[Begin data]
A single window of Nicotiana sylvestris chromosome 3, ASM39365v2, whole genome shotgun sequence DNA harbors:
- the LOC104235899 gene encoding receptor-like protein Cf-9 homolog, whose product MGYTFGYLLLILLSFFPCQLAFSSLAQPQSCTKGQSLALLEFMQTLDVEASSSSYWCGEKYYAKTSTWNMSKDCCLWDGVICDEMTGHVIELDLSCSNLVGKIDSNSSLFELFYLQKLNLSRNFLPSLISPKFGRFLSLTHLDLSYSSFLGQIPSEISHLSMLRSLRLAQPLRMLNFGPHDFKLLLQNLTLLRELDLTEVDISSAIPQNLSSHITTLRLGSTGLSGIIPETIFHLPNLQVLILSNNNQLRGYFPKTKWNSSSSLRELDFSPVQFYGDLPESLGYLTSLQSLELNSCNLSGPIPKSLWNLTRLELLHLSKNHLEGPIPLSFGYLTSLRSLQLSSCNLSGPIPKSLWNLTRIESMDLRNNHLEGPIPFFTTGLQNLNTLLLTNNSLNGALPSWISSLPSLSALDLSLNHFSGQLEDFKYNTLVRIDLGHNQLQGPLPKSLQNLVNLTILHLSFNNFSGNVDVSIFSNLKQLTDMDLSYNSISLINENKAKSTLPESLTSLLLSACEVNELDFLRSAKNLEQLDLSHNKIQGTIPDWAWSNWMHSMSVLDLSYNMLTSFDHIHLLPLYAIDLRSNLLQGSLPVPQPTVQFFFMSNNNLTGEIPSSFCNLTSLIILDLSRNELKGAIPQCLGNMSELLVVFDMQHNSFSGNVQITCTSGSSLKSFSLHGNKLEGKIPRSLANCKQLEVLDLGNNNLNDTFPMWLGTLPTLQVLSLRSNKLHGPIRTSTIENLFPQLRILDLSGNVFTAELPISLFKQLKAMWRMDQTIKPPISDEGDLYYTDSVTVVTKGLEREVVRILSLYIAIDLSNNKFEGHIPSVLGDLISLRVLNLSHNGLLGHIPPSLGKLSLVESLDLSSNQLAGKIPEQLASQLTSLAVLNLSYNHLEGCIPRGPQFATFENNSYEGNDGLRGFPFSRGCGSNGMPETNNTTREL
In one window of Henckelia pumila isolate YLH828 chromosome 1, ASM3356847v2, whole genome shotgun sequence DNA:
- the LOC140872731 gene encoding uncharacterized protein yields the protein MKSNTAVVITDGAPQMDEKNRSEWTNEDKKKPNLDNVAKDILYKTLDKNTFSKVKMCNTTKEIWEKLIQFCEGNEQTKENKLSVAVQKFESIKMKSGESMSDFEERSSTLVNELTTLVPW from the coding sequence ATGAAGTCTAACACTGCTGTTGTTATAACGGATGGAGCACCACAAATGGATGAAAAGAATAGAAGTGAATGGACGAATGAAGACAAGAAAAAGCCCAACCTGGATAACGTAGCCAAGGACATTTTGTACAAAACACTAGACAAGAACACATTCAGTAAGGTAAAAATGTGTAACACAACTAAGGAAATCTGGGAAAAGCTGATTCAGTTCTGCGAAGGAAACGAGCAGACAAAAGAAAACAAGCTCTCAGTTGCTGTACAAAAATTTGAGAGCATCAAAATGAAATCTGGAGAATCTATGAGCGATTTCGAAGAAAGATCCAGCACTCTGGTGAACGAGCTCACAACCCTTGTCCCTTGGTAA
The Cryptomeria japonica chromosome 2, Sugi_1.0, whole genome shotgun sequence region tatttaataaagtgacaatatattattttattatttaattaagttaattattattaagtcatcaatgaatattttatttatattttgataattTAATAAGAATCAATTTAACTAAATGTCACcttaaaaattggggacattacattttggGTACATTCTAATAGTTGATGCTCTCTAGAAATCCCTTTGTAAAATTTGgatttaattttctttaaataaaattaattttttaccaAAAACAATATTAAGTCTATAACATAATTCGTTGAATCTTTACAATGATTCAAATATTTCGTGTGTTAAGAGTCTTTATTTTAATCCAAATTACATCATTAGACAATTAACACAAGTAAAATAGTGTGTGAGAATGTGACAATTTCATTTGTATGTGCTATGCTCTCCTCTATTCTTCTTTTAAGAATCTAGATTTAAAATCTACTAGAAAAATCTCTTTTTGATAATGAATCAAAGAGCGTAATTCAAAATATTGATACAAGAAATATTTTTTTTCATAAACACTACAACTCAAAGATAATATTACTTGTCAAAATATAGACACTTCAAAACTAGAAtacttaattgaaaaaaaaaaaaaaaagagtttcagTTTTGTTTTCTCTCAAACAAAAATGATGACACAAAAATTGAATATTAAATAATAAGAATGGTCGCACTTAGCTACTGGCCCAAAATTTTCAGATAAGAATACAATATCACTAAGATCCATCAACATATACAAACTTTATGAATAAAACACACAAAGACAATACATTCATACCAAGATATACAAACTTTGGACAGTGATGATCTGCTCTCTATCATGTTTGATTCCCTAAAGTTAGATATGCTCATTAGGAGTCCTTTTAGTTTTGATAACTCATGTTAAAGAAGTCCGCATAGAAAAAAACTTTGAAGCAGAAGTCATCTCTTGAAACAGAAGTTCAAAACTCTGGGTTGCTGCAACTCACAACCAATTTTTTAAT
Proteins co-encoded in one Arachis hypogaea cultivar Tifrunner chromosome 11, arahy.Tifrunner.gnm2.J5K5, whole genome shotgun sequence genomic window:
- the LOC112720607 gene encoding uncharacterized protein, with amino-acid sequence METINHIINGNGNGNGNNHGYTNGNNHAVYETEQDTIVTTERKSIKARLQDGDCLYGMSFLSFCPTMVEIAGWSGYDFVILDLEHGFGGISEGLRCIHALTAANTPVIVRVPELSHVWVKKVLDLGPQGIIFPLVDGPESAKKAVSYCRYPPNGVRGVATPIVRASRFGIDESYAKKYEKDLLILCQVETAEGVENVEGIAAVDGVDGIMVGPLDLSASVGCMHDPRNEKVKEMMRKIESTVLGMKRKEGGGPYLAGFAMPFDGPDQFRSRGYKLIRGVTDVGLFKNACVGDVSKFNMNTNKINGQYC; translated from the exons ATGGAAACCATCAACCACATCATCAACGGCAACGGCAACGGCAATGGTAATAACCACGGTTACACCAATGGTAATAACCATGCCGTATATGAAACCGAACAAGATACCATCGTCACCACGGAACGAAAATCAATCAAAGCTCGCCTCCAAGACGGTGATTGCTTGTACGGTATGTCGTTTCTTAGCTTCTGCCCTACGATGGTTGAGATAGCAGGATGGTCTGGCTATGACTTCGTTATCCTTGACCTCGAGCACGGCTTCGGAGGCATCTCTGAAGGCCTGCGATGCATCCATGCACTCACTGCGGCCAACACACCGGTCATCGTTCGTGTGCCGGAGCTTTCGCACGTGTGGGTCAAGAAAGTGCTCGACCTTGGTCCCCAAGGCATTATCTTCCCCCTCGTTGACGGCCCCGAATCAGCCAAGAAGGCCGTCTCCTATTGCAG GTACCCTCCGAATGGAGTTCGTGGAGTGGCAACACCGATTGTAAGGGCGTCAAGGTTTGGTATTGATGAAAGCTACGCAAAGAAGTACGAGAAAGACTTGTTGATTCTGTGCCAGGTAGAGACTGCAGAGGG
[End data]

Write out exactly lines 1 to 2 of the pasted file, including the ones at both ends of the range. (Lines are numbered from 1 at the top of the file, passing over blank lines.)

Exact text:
A single window of Nicotiana sylvestris chromosome 3, ASM39365v2, whole genome shotgun sequence DNA harbors:
- the LOC104235899 gene encoding receptor-like protein Cf-9 homolog, whose product MGYTFGYLLLILLSFFPCQLAFSSLAQPQSCTKGQSLALLEFMQTLDVEASSSSYWCGEKYYAKTSTWNMSKDCCLWDGVICDEMTGHVIELDLSCSNLVGKIDSNSSLFELFYLQKLNLSRNFLPSLISPKFGRFLSLTHLDLSYSSFLGQIPSEISHLSMLRSLRLAQPLRMLNFGPHDFKLLLQNLTLLRELDLTEVDISSAIPQNLSSHITTLRLGSTGLSGIIPETIFHLPNLQVLILSNNNQLRGYFPKTKWNSSSSLRELDFSPVQFYGDLPESLGYLTSLQSLELNSCNLSGPIPKSLWNLTRLELLHLSKNHLEGPIPLSFGYLTSLRSLQLSSCNLSGPIPKSLWNLTRIESMDLRNNHLEGPIPFFTTGLQNLNTLLLTNNSLNGALPSWISSLPSLSALDLSLNHFSGQLEDFKYNTLVRIDLGHNQLQGPLPKSLQNLVNLTILHLSFNNFSGNVDVSIFSNLKQLTDMDLSYNSISLINENKAKSTLPESLTSLLLSACEVNELDFLRSAKNLEQLDLSHNKIQGTIPDWAWSNWMHSMSVLDLSYNMLTSFDHIHLLPLYAIDLRSNLLQGSLPVPQPTVQFFFMSNNNLTGEIPSSFCNLTSLIILDLSRNELKGAIPQCLGNMSELLVVFDMQHNSFSGNVQITCTSGSSLKSFSLHGNKLEGKIPRSLANCKQLEVLDLGNNNLNDTFPMWLGTLPTLQVLSLRSNKLHGPIRTSTIENLFPQLRILDLSGNVFTAELPISLFKQLKAMWRMDQTIKPPISDEGDLYYTDSVTVVTKGLEREVVRILSLYIAIDLSNNKFEGHIPSVLGDLISLRVLNLSHNGLLGHIPPSLGKLSLVESLDLSSNQLAGKIPEQLASQLTSLAVLNLSYNHLEGCIPRGPQFATFENNSYEGNDGLRGFPFSRGCGSNGMPETNNTTREL